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Old 20th June 2013, 10:58 AM   #26
Gustav
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Join Date: Jun 2009
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Quote:
Originally Posted by A. G. Maisey

In only one keris was the pamor a miring pamor. This was keris EDB.16 held in Copenhagen. This keris probably entered the collection in 1674. My note reads:- "pamor skilfully manipulated, no name"



According to the dissertation of A. Weihrauch, this keris has twistcore Pamor, 1 rod on one side, 2 welded together on other.

The keris of Sendai with some greater possibility has twistcore Pamor, Miring in any case.

The age of Kanjeng Kyai Ageng Kopek can be disputed (traditionally attributed to Demak). It also has twistcore Pamor.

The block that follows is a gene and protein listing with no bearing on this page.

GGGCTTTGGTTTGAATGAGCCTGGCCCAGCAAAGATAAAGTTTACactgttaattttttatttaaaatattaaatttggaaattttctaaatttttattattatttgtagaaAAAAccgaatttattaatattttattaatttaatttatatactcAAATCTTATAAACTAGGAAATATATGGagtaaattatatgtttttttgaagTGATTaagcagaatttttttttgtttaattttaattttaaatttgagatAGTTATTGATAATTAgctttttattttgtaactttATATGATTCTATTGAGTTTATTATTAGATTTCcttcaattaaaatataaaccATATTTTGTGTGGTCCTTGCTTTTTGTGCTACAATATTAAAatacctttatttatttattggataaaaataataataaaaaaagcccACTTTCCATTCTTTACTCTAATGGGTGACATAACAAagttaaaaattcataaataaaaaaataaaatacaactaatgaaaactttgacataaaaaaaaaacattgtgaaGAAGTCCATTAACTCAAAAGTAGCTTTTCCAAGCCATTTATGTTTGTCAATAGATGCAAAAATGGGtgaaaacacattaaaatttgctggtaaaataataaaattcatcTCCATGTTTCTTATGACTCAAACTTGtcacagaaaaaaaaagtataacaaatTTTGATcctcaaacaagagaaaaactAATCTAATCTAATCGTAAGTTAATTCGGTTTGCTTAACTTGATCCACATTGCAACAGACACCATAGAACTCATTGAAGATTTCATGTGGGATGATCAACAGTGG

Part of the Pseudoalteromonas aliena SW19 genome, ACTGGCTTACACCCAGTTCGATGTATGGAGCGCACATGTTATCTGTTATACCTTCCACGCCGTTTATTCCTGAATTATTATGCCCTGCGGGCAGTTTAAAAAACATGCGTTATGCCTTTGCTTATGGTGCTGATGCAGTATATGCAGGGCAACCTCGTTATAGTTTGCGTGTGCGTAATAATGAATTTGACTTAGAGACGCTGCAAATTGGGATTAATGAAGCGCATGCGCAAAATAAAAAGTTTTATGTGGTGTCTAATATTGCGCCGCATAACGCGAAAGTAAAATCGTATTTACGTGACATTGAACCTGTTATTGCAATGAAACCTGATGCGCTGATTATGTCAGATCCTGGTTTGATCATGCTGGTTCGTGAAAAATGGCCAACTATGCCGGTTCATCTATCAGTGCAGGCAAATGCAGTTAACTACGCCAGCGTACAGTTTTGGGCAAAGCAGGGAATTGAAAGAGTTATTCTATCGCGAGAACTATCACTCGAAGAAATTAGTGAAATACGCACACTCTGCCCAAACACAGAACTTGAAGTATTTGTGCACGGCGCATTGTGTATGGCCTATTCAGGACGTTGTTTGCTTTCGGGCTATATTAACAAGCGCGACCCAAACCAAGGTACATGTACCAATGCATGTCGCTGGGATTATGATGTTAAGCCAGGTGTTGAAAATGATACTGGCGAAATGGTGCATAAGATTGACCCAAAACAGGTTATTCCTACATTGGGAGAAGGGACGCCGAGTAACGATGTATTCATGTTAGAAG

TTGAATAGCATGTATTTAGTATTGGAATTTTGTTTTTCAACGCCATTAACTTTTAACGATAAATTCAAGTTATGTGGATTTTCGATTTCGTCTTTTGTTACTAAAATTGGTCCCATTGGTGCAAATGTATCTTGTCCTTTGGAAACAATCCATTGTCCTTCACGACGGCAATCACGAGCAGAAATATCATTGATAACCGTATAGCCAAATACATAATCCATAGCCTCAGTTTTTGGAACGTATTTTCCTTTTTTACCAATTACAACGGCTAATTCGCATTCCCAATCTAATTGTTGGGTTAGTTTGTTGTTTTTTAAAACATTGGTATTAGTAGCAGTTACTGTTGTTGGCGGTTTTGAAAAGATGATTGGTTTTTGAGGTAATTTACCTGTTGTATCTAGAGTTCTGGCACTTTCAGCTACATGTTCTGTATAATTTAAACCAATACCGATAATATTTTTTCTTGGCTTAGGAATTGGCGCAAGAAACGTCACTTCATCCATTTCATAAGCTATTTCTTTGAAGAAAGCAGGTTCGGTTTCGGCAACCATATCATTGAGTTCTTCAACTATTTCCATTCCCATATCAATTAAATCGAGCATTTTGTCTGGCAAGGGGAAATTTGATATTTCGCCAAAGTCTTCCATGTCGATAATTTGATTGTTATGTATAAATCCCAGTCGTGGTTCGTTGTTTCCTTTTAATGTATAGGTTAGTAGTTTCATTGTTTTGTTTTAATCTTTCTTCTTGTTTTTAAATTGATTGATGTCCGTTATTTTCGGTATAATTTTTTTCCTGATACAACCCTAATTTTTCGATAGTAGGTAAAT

The Keris of August the Strong in Dresden has a Pamor Miring, perhaps the name could be Blarak Ngirid.

Quote:
Originally Posted by A. G. Maisey

It is most probable that the skills to produce complex pattern welds were brought to Jawa by Muslim metal workers. These people settled on the North Coast and in parts of East Jawa, rather than in the hinterland. In my opinion the skills used by the people of the Southern Philippines to produce complex pattern welds were brought to the Southern Philippines by Muslim metal workers, just as they were brought to Jawa by Muslim metal workers.



This is also my opinion.

Quote:
Originally Posted by A. G. Maisey

However, the metal workers who took the skills to the Philippines were very probably descendants of the original craftsmen who came from outside Maritime SE Asia. The craftsmen who spread the skills through Maritime S.E. Asia very probably came from the North Coast of Jawa and Madura.



This is very possible, yet need to be proved. I cannot quote my source, yet I have read about strong direct contacts of Philippine Sultanates with Osman Sultanate.
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